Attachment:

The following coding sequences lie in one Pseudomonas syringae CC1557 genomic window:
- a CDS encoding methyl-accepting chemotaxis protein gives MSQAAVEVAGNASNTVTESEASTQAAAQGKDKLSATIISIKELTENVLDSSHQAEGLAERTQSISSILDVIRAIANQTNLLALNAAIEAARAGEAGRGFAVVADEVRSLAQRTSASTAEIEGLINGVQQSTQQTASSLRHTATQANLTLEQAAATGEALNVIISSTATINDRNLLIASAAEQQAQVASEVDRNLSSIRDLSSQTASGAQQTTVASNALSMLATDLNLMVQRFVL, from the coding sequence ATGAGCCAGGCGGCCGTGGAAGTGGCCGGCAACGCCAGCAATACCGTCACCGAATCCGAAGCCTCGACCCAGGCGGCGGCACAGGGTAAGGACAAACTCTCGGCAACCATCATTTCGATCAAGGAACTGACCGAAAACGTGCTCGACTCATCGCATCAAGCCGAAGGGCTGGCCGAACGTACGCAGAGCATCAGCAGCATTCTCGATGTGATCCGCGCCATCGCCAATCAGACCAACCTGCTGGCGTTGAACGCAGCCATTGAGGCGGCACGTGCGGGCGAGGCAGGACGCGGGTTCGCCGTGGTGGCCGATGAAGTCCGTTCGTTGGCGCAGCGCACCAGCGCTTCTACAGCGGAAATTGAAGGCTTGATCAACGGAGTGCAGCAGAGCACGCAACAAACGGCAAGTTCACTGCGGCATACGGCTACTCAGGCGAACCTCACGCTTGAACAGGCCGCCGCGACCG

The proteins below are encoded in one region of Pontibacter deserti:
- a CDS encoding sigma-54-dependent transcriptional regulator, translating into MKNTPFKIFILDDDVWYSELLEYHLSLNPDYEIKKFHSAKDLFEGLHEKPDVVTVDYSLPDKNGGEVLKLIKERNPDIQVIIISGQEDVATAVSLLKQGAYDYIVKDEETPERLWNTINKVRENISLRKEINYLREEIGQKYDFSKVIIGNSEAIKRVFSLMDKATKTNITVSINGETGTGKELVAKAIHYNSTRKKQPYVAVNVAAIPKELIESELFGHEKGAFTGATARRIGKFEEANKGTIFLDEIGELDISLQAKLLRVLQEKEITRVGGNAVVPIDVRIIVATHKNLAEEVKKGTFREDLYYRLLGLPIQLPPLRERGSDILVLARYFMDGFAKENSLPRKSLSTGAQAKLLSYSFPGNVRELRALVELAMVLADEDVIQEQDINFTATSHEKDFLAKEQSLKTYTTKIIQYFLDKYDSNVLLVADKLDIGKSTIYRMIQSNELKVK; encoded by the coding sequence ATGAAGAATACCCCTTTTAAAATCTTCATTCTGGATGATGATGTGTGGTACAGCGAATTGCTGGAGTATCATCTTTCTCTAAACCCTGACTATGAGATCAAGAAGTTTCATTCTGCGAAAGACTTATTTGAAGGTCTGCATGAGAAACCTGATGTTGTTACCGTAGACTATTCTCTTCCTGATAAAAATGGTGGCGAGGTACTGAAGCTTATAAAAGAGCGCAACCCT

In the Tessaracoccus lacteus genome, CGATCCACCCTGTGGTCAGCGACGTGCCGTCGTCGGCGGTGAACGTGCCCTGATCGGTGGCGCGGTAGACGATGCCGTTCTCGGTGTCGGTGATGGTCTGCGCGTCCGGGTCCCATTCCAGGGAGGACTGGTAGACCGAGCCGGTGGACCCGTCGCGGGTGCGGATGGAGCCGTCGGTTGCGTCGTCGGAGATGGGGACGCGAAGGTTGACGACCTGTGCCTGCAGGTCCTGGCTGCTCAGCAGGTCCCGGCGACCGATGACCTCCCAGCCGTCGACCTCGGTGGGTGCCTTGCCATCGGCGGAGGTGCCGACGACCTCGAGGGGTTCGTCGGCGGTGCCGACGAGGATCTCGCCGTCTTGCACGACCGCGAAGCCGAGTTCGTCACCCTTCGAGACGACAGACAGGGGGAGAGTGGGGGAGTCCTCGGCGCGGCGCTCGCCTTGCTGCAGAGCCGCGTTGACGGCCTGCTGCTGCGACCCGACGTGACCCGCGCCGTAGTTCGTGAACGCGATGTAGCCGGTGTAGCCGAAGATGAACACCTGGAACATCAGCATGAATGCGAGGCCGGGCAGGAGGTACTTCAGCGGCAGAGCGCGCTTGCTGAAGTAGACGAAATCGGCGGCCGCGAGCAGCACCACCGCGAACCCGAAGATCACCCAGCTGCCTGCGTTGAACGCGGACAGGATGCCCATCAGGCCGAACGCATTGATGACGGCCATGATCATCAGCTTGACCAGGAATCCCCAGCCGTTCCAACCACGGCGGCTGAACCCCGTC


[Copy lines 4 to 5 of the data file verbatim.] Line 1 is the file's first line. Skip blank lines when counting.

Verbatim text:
- a CDS encoding sigma-54-dependent transcriptional regulator, translating into MKNTPFKIFILDDDVWYSELLEYHLSLNPDYEIKKFHSAKDLFEGLHEKPDVVTVDYSLPDKNGGEVLKLIKERNPDIQVIIISGQEDVATAVSLLKQGAYDYIVKDEETPERLWNTINKVRENISLRKEINYLREEIGQKYDFSKVIIGNSEAIKRVFSLMDKATKTNITVSINGETGTGKELVAKAIHYNSTRKKQPYVAVNVAAIPKELIESELFGHEKGAFTGATARRIGKFEEANKGTIFLDEIGELDISLQAKLLRVLQEKEITRVGGNAVVPIDVRIIVATHKNLAEEVKKGTFREDLYYRLLGLPIQLPPLRERGSDILVLARYFMDGFAKENSLPRKSLSTGAQAKLLSYSFPGNVRELRALVELAMVLADEDVIQEQDINFTATSHEKDFLAKEQSLKTYTTKIIQYFLDKYDSNVLLVADKLDIGKSTIYRMIQSNELKVK; encoded by the coding sequence ATGAAGAATACCCCTTTTAAAATCTTCATTCTGGATGATGATGTGTGGTACAGCGAATTGCTGGAGTATCATCTTTCTCTAAACCCTGACTATGAGATCAAGAAGTTTCATTCTGCGAAAGACTTATTTGAAGGTCTGCATGAGAAACCTGATGTTGTTACCGTAGACTATTCTCTTCCTGATAAAAATGGTGGCGAGGTACTGAAGCTTATAAAAGAGCGCAACCCT

In the Tessaracoccus lacteus genome, CGATCCACCCTGTGGTCAGCGACGTGCCGTCGTCGGCGGTGAACGTGCCCTGATCGGTGGCGCGGTAGACGATGCCGTTCTCGGTGTCGGTGATGGTCTGCGCGTCCGGGTCCCATTCCAGGGAGGACTGGTAGACCGAGCCGGTGGACCCGTCGCGGGTGCGGATGGAGCCGTCGGTTGCGTCGTCGGAGATGGGGACGCGAAGGTTGACGACCTGTGCCTGCAGGTCCTGGCTGCTCAGCAGGTCCCGGCGACCGATGACCTCCCAGCCGTCGACCTCGGTGGGTGCCTTGCCATCGGCGGAGGTGCCGACGACCTCGAGGGGTTCGTCGGCGGTGCCGACGAGGATCTCGCCGTCTTGCACGACCGCGAAGCCGAGTTCGTCACCCTTCGAGACGACAGACAGGGGGAGAGTGGGGGAGTCCTCGGCGCGGCGCTCGCCTTGCTGCAGAGCCGCGTTGACGGCCTGCTGCTGCGACCCGACGTGACCCGCGCCGTAGTTCGTGAACGCGATGTAGCCGGTGTAGCCGAAGATGAACACCTGGAACATCAGCATGAATGCGAGGCCGGGCAGGAGGTACTTCAGCGGCAGAGCGCGCTTGCTGAAGTAGACGAAATCGGCGGCCGCGAGCAGCACCACCGCGAACCCGAAGATCACCCAGCTGCCTGCGTTGAACGCGGACAGGATGCCCATCAGGCCGAACGCATTGATGACGGCCATGATCATCAGCTTGACCAGGAATCCCCAGCCGTTCCAACCACGGCGGCTGAACCCCGTC